1 tablespoon extra virgin olive oil

    salt and freshly ground black pepper

    8 small poppy seed rolls

    crispy kale

    100 g/3 ½ oz. kale, trimmed

    1 tablespoon olive oil

    2 teaspoons sesame seeds

    rocket/arugula pesto

    2 tablespoons pumpkin seeds

    60 g/2 ½ oz. rocket/arugula leaves

    1 garlic clove, chopped

    3 tablespoons extra virgin olive oil

    whipped feta

    100 g/3 ½ oz. feta cheese

    2 tablespoons crème fraîche/ sour cream

    makes 8

     

    Trim the courgettes/zucchini and cut lengthways into 3-mm/1⁄8-in. thick slices. Place the lemon zest and juice in a bowl, add the oil and some salt and pepper. Place the courgette/zucchini slices in a shallow dish, pour over the dressing and stir well to coat. Leave to marinate for 30 minutes.

    Preheat the oven to 150°C (300°F) Gas 3 and line a large baking sheet with baking parchment. Shred the kale into bite-sized pieces, discarding the thick stalks, and place in a bowl. Combine with the oil until the leaves are well coated. Scatter over the baking sheet and roast for 18–20 minutes until crisp. Season with salt and pepper and scatter with the sesame seeds.

    Make the pesto. Toast the pumpkin seeds in a small frying pan/skillet over a medium heat for 2–3 minutes until golden. Cool and put in a food processor with the rocket/arugula, garlic, oil and a little salt and pepper. Blend until smooth. Make the whipped feta. Place the ingredients in a blender and purée until really smooth.

    Heat a ridged stovetop grill pan until hot and cook the courgette/ zucchini slices for 2–3 minutes on each side until charred and tender. Cut the rolls in half and lightly toast the cut sides under the grill/broiler. Fill the rolls with the courgette/zucchini slices, whipped feta, pesto and some of the crispy kale. Serve at once with the remaining crispy kale on the side.

     

    elotes corn on the cob

    Elotes

    This Mexican street food pairs well with any kind of burger. Cotija is a hard, crumbly Mexican cheese, but parmesan or ricotta works just as well.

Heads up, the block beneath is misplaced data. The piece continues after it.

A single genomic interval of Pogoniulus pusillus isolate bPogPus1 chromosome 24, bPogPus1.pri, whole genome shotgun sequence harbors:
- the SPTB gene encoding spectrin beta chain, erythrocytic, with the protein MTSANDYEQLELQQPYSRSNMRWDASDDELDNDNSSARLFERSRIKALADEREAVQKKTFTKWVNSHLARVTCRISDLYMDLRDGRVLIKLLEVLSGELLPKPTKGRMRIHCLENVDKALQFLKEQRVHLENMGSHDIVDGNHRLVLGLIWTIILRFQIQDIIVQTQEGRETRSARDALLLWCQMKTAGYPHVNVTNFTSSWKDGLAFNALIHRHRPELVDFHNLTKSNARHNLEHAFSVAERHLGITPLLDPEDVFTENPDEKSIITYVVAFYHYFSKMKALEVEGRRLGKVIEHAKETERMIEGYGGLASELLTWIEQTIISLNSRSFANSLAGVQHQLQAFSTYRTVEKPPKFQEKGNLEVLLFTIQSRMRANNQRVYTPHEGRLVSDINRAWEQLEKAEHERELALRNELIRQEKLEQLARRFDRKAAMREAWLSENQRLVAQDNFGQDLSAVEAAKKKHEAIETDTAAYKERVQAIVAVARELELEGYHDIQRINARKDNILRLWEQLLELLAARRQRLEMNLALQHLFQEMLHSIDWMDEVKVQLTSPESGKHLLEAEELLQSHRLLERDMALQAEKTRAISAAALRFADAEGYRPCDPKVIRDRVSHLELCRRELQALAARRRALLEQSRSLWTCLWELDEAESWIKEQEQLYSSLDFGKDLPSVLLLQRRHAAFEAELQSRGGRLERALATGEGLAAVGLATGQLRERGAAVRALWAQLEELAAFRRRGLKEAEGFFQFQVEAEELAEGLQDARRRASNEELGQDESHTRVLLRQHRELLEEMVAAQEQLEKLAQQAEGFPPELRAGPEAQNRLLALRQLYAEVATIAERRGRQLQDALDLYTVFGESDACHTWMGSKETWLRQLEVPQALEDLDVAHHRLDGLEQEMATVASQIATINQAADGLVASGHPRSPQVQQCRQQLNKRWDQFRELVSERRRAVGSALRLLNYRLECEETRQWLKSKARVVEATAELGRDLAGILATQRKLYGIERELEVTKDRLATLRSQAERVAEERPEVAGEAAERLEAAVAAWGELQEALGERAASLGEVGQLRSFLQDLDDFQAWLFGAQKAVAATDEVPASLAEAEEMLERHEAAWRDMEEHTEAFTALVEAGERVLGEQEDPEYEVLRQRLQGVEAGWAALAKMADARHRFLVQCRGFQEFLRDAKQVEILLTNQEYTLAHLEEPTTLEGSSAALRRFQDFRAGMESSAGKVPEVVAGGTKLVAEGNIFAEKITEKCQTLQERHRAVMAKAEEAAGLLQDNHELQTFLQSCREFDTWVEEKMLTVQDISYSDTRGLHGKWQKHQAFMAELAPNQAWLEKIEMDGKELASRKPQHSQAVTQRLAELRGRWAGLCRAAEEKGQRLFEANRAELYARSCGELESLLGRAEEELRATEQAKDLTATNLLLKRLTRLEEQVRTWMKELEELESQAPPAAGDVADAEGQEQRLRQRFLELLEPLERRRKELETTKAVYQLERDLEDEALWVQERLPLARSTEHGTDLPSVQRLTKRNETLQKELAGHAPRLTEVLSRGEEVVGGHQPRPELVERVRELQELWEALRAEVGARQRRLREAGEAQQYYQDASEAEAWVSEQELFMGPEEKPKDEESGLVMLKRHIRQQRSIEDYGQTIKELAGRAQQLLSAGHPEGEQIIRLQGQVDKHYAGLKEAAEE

vegetable oil, for brushing

    1 teaspoon chilli/chili powder

    ½ teaspoon cayenne pepper

    8 corn on the cob/ears of corn

    50 g/ ¼ cup mayonnaise or unsalted butter

    40 g/ ½ cup crumbled Cotija, Parmesan or ricotta salata cheese

    1 lime, cut into 8 wedges

    serves 8

     

    Build a medium-hot fire in a charcoal grill or preheat a grill/broiler to medium-high and brush the grill rack with oil.

    Combine the chilli/chili powder and cayenne pepper in a small bowl.

    Grill/broil the corn for about 10 minutes, turning occasionally with tongs, until cooked through and lightly charred. Remove from the grill and brush each ear with 1 ½ teaspoons of mayonnaise or butter. Sprinkle each with a tablespoon of cheese and a pinch of the chilli-cayenne mixture. Squeeze a lime wedge over each corn on the cob/ear of corn and serve.

    Alternatively, remove the corn kernels from the cob after taking them off the grill, and combine the corn with the mayonnaise or butter and the cheese. Top with the chilli-cayenne mixture and a dash of lime juice.

     

    For more burger and BBQ recipes, check out 101 Burgers and Sliders.

    101 Burgers and Sliders

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  • Posted on May 18, 2017

    Swiss chard, feta and egg pie for Veggie Week

    Why not take part in National Veggie Week this weekend and try this tempting feta and egg pie recipe. A perfect dish to serve for casual dinner party or to snuggle on the sofa and watch a film with. This pie is topped with swiss chard, but you could also add tomatoes, spinach or any other vegetables you fancy! It is veggie week after all!

    market vegetarian chard, feta and egg pie

    Swiss chard, feta & egg pie

    3 tablespoons olive oil

    2 garlic cloves, sliced

    1 red onion, sliced

    500 g/1 lb. Swiss chard, cut into 2-cm/3⁄4-inch pieces

    4 eggs

    200 g/7 oz. feta cheese, crumbled sea salt and freshly ground black pepper

    pastry:

    250 g/2 cups plain/all-purpose flour

    150 g/1 stick unsalted butter, cubed

    2 egg yolks

    2–3 tablespoons iced water

    Serves 6

     

    To make the pastry, put the flour and butter in the bowl of a food processor and put the bowl in the freezer for 10 minutes. Pulse the ingredients a few times until just combined. With the motor of the food processor running, add the egg yolks and just enough iced water so that the mixture is on the verge of coming together. Do not overbeat, as this will make the pastry tough.

    Remove the dough from the bowl and use lightly floured hands to quickly form it into a ball. Wrap in clingfilm/plastic wrap and let rest in the fridge for 30 minutes.